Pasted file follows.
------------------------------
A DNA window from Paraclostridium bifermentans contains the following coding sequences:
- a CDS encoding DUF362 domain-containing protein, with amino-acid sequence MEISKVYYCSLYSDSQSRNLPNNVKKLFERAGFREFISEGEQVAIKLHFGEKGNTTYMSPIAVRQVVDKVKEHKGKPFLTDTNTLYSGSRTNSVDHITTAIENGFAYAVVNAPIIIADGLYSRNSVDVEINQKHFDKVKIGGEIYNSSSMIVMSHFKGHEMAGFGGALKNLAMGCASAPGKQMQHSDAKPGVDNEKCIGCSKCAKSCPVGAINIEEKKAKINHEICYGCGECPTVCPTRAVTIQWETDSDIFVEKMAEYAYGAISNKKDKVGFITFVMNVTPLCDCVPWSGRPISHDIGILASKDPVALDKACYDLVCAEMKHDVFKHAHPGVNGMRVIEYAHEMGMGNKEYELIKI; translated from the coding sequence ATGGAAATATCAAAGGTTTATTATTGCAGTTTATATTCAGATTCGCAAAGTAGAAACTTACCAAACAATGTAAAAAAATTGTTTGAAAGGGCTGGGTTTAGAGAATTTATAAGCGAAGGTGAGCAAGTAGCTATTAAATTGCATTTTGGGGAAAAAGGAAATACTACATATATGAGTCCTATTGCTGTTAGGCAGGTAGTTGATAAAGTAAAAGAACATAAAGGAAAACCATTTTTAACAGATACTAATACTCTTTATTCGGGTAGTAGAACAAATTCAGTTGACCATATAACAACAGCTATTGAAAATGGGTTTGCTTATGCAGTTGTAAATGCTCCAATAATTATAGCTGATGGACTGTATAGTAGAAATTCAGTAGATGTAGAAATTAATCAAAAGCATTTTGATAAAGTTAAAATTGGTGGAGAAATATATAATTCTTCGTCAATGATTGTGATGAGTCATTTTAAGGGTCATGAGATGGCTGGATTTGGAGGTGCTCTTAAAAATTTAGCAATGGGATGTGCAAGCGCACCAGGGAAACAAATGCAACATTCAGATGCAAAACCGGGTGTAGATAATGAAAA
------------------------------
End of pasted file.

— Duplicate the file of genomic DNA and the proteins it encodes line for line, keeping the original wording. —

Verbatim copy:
A DNA window from Paraclostridium bifermentans contains the following coding sequences:
- a CDS encoding DUF362 domain-containing protein, with amino-acid sequence MEISKVYYCSLYSDSQSRNLPNNVKKLFERAGFREFISEGEQVAIKLHFGEKGNTTYMSPIAVRQVVDKVKEHKGKPFLTDTNTLYSGSRTNSVDHITTAIENGFAYAVVNAPIIIADGLYSRNSVDVEINQKHFDKVKIGGEIYNSSSMIVMSHFKGHEMAGFGGALKNLAMGCASAPGKQMQHSDAKPGVDNEKCIGCSKCAKSCPVGAINIEEKKAKINHEICYGCGECPTVCPTRAVTIQWETDSDIFVEKMAEYAYGAISNKKDKVGFITFVMNVTPLCDCVPWSGRPISHDIGILASKDPVALDKACYDLVCAEMKHDVFKHAHPGVNGMRVIEYAHEMGMGNKEYELIKI; translated from the coding sequence ATGGAAATATCAAAGGTTTATTATTGCAGTTTATATTCAGATTCGCAAAGTAGAAACTTACCAAACAATGTAAAAAAATTGTTTGAAAGGGCTGGGTTTAGAGAATTTATAAGCGAAGGTGAGCAAGTAGCTATTAAATTGCATTTTGGGGAAAAAGGAAATACTACATATATGAGTCCTATTGCTGTTAGGCAGGTAGTTGATAAAGTAAAAGAACATAAAGGAAAACCATTTTTAACAGATACTAATACTCTTTATTCGGGTAGTAGAACAAATTCAGTTGACCATATAACAACAGCTATTGAAAATGGGTTTGCTTATGCAGTTGTAAATGCTCCAATAATTATAGCTGATGGACTGTATAGTAGAAATTCAGTAGATGTAGAAATTAATCAAAAGCATTTTGATAAAGTTAAAATTGGTGGAGAAATATATAATTCTTCGTCAATGATTGTGATGAGTCATTTTAAGGGTCATGAGATGGCTGGATTTGGAGGTGCTCTTAAAAATTTAGCAATGGGATGTGCAAGCGCACCAGGGAAACAAATGCAACATTCAGATGCAAAACCGGGTGTAGATAATGAAAA